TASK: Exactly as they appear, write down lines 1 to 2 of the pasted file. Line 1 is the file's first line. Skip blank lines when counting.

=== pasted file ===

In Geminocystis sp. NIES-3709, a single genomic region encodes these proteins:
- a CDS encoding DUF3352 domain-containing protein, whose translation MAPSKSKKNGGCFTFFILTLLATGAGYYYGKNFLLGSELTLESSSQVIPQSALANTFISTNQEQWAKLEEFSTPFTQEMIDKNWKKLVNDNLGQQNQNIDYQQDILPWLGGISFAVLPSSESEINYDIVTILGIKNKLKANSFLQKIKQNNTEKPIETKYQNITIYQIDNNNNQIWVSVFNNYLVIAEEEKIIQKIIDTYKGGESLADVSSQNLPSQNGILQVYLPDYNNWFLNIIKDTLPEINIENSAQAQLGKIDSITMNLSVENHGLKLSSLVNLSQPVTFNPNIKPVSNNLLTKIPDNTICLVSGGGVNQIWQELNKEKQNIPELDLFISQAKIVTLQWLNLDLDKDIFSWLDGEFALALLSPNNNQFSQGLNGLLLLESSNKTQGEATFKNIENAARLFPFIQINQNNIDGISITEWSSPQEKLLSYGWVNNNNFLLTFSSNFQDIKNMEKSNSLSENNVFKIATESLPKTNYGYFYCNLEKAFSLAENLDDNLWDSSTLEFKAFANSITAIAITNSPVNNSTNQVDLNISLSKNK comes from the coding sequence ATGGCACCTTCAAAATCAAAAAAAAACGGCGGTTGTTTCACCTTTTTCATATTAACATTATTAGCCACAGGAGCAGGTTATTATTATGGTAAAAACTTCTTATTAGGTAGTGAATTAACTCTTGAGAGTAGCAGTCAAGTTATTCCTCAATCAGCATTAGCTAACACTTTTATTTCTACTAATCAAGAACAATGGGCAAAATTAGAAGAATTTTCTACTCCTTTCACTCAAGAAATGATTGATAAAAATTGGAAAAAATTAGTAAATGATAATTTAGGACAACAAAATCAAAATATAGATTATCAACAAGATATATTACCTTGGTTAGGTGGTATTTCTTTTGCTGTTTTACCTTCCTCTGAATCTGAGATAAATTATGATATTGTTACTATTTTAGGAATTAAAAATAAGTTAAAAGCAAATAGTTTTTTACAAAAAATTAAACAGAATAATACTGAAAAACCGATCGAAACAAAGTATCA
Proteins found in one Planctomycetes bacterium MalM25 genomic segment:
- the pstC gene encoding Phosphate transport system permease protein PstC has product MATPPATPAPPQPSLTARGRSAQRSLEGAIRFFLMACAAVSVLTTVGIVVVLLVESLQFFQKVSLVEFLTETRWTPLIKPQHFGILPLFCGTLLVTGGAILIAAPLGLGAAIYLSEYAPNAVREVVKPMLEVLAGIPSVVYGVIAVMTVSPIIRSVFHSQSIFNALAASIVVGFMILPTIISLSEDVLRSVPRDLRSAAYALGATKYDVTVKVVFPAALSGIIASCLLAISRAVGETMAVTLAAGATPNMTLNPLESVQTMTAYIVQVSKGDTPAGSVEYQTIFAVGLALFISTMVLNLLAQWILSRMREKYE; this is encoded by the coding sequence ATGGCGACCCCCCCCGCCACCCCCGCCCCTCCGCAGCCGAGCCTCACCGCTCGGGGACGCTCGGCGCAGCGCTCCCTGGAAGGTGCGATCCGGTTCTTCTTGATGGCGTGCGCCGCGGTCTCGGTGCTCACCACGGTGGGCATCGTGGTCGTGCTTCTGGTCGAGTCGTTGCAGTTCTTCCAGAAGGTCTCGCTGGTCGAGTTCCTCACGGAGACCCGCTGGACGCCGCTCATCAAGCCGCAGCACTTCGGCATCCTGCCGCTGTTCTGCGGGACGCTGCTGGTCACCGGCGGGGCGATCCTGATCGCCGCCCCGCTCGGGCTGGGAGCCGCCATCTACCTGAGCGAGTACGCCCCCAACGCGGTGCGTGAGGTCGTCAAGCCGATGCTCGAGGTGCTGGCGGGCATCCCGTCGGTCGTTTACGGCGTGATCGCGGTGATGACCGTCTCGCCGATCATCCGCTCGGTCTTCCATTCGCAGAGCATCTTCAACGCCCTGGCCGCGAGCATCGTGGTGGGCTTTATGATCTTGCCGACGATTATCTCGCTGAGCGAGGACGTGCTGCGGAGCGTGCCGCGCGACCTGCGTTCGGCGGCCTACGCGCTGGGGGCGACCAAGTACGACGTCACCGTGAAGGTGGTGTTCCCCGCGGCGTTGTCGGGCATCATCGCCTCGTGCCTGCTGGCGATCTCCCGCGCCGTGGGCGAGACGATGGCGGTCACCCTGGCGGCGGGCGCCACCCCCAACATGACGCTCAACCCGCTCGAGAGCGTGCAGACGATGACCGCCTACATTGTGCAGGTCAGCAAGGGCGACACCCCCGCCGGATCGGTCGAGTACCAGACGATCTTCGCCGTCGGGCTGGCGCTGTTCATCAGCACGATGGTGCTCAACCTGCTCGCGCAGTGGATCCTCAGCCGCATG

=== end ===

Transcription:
In Geminocystis sp. NIES-3709, a single genomic region encodes these proteins:
- a CDS encoding DUF3352 domain-containing protein, whose translation MAPSKSKKNGGCFTFFILTLLATGAGYYYGKNFLLGSELTLESSSQVIPQSALANTFISTNQEQWAKLEEFSTPFTQEMIDKNWKKLVNDNLGQQNQNIDYQQDILPWLGGISFAVLPSSESEINYDIVTILGIKNKLKANSFLQKIKQNNTEKPIETKYQNITIYQIDNNNNQIWVSVFNNYLVIAEEEKIIQKIIDTYKGGESLADVSSQNLPSQNGILQVYLPDYNNWFLNIIKDTLPEINIENSAQAQLGKIDSITMNLSVENHGLKLSSLVNLSQPVTFNPNIKPVSNNLLTKIPDNTICLVSGGGVNQIWQELNKEKQNIPELDLFISQAKIVTLQWLNLDLDKDIFSWLDGEFALALLSPNNNQFSQGLNGLLLLESSNKTQGEATFKNIENAARLFPFIQINQNNIDGISITEWSSPQEKLLSYGWVNNNNFLLTFSSNFQDIKNMEKSNSLSENNVFKIATESLPKTNYGYFYCNLEKAFSLAENLDDNLWDSSTLEFKAFANSITAIAITNSPVNNSTNQVDLNISLSKNK comes from the coding sequence ATGGCACCTTCAAAATCAAAAAAAAACGGCGGTTGTTTCACCTTTTTCATATTAACATTATTAGCCACAGGAGCAGGTTATTATTATGGTAAAAACTTCTTATTAGGTAGTGAATTAACTCTTGAGAGTAGCAGTCAAGTTATTCCTCAATCAGCATTAGCTAACACTTTTATTTCTACTAATCAAGAACAATGGGCAAAATTAGAAGAATTTTCTACTCCTTTCACTCAAGAAATGATTGATAAAAATTGGAAAAAATTAGTAAATGATAATTTAGGACAACAAAATCAAAATATAGATTATCAACAAGATATATTACCTTGGTTAGGTGGTATTTCTTTTGCTGTTTTACCTTCCTCTGAATCTGAGATAAATTATGATATTGTTACTATTTTAGGAATTAAAAATAAGTTAAAAGCAAATAGTTTTTTACAAAAAATTAAACAGAATAATACTGAAAAACCGATCGAAACAAAGTATCA